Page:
TEGUCIGALPA — TEGUCIGALPA -- The attorney for three military officers sought in connection with human rights abuses during the 1980s asked the Honduran Court of Appeals yesterday to void arrest warrants issued against his clients.
The fugitives are believed to be former members of a CIA-trained military unit called Battalion 316. The battalion stalked, kidnapped, tortured and murdered hundreds of suspected leftists during the 1980s as the Reagan administration sought to wipe out communism in Central America.
They are among 10 former and present military men specifically accused of kidnapping and torturing six university students in 1982.
Judge Roy Medina, who is heading the investigation of human rights abuses, ordered the arrest of the three officers this week after they each disobeyed a summons to answer questions about the charges against them.
The suspects have fled from their homes, according to security officers keeping an eye on their houses, and they may have fled the country.
Yesterday, their lead attorney, Carlos Lopez Osorio, asked the Court of Appeals for the arrest warrants to be suspended.
Mr. Lopez was not available for comment. However in his motion, he argues that his clients are being harassed by Judge Medina and that his clients are covered by an amnesty decree passed in 1991 to pardon political crimes of the 1980s.
The Court of Appeals' decision is expected early next week.
Among the three men ordered arrested is Col. Alexander Hernandez, inspector general of the Honduran military police, who is believed to be a former leader of Battalion 316.
He is considered the central figure in the official inquiry that marks the first effort to prosecute officers implicated in the activities of Battalion 316.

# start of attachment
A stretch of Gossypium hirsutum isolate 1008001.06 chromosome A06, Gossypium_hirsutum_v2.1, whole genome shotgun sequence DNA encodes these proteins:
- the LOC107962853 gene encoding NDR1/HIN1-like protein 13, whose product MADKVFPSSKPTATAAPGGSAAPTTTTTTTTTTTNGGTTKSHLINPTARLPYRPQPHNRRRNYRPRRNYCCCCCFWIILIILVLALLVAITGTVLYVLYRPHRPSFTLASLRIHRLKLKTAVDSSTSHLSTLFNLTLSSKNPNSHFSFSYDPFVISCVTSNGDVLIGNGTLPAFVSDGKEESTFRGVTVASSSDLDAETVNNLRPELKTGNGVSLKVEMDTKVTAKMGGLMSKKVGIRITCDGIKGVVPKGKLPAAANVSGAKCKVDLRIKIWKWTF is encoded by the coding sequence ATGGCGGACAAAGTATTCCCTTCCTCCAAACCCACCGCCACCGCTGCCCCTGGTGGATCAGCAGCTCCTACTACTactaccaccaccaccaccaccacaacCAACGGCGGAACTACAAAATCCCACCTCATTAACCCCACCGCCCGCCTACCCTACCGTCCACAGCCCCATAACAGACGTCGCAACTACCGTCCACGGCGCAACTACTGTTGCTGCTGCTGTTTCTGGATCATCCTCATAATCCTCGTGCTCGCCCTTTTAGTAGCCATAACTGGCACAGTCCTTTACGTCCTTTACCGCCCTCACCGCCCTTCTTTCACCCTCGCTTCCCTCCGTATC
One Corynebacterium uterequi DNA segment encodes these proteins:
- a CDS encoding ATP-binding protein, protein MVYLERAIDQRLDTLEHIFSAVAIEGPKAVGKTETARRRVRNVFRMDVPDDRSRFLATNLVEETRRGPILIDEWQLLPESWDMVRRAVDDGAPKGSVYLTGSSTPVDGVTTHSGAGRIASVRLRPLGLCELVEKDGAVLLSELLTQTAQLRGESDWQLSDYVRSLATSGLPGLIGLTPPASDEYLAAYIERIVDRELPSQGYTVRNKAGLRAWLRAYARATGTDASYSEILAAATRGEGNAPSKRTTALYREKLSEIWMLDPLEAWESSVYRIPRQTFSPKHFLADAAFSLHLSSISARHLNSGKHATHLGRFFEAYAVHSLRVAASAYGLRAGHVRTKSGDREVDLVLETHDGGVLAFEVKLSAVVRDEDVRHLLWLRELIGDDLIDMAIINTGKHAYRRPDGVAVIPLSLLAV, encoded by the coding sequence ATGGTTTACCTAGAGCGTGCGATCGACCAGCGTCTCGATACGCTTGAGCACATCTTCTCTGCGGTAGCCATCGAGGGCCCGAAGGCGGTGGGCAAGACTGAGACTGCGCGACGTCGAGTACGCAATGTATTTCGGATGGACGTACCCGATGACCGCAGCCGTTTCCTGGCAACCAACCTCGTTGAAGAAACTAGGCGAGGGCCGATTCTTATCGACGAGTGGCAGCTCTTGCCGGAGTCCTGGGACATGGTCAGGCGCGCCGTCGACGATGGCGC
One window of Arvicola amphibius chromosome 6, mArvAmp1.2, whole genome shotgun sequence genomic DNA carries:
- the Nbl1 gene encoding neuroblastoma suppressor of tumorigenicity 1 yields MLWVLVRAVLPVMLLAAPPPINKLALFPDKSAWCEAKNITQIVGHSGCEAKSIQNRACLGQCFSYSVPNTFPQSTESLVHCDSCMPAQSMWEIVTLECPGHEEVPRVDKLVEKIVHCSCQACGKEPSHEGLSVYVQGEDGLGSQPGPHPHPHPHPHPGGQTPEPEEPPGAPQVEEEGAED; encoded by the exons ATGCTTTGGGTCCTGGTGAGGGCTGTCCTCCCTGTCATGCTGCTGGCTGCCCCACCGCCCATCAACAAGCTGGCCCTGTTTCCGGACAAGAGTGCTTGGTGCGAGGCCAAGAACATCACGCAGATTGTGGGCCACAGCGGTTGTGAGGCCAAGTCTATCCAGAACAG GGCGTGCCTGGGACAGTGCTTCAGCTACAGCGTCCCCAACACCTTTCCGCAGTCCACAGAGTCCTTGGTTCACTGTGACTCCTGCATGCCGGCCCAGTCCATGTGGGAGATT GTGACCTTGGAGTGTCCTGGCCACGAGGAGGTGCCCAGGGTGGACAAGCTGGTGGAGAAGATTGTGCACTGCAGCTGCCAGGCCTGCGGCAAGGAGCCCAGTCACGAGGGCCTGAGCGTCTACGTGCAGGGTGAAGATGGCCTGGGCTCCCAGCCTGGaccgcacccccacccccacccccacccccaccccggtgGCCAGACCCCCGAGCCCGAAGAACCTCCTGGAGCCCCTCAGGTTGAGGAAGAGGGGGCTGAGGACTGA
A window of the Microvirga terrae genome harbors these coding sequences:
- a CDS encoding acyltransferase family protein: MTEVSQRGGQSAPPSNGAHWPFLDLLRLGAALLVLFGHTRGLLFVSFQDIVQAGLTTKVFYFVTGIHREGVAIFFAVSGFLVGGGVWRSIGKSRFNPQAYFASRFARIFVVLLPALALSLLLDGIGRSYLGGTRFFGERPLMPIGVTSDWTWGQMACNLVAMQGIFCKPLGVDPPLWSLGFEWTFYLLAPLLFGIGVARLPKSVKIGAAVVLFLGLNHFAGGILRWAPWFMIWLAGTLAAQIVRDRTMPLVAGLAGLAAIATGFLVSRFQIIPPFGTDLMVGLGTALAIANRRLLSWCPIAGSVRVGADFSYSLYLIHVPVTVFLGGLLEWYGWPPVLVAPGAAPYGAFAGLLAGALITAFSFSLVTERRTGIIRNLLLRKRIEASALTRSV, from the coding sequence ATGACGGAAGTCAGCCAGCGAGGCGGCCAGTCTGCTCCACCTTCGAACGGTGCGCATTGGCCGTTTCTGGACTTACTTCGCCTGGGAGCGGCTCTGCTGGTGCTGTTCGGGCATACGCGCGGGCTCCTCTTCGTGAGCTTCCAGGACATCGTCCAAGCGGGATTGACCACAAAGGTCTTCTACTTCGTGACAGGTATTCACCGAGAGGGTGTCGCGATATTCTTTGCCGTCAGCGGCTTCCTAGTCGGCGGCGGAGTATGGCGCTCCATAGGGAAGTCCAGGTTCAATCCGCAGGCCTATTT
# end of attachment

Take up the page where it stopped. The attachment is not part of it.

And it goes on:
Judge Medina said he has not decided whether to order the arrest of the remaining seven suspects.
"I hope the first three arrest warrants send a message to the other defendants that this court must be obeyed," he said. "I hope they will respond to my summons so that I do not have to order more arrests."
The formal investigation began one month after The Sun reported that the CIA and the State Department collaborated with Battalion 316.
The four-part series revealed that U.S. officials knew of the battalion's abuses but deliberately misled Congress about the violence in order to keep up public support for the Reagan administration's campaign against communism in the region.
At a news conference yesterday, President Carlos Roberto Reina indicated he would not reject the idea of amnesty applying to the military officers.
"Amnesty for political crimes, forgetting the past, that is very healthy," he said. "All societies have done it. We cannot keep our eyes focused on the past, casting blame at one another."
But he added, "[Amnesty] does not satisfy the families of those who were victims. So there are many things that must be considered so that Honduran society can reconcile and so that it can stop turning in vicious circles that produce hate, that produce resentment."
Gen. Luis Alonso Discua, chief of the Honduran Armed Forces, also spoke yesterday about the resentment sparked by the trial against the 10 military officers.
"The mission of the armed forces is to protect the people of Honduras," he said in a speech during a military ceremony. "We have always respected the laws. We would never separate ourselves from the efforts to fortify democracy."
He added, "And this institution should not be the target of campaigns of vengeance."